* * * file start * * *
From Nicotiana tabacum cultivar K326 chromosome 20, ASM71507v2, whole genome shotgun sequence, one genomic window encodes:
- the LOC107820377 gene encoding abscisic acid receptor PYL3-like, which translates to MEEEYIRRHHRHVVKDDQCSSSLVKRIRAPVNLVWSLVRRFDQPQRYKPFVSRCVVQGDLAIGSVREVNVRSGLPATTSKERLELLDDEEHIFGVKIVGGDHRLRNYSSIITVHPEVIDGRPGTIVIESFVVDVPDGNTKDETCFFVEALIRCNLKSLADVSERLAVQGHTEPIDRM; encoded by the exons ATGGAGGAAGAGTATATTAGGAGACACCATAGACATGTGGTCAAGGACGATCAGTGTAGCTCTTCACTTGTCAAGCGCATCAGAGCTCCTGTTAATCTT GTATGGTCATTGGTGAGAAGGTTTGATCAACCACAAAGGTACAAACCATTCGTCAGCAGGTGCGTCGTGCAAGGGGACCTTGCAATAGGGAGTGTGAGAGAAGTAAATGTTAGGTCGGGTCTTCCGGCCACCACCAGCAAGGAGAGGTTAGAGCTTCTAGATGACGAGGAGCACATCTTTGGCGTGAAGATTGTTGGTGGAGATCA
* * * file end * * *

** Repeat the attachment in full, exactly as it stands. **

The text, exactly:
From Nicotiana tabacum cultivar K326 chromosome 20, ASM71507v2, whole genome shotgun sequence, one genomic window encodes:
- the LOC107820377 gene encoding abscisic acid receptor PYL3-like, which translates to MEEEYIRRHHRHVVKDDQCSSSLVKRIRAPVNLVWSLVRRFDQPQRYKPFVSRCVVQGDLAIGSVREVNVRSGLPATTSKERLELLDDEEHIFGVKIVGGDHRLRNYSSIITVHPEVIDGRPGTIVIESFVVDVPDGNTKDETCFFVEALIRCNLKSLADVSERLAVQGHTEPIDRM; encoded by the exons ATGGAGGAAGAGTATATTAGGAGACACCATAGACATGTGGTCAAGGACGATCAGTGTAGCTCTTCACTTGTCAAGCGCATCAGAGCTCCTGTTAATCTT GTATGGTCATTGGTGAGAAGGTTTGATCAACCACAAAGGTACAAACCATTCGTCAGCAGGTGCGTCGTGCAAGGGGACCTTGCAATAGGGAGTGTGAGAGAAGTAAATGTTAGGTCGGGTCTTCCGGCCACCACCAGCAAGGAGAGGTTAGAGCTTCTAGATGACGAGGAGCACATCTTTGGCGTGAAGATTGTTGGTGGAGATCA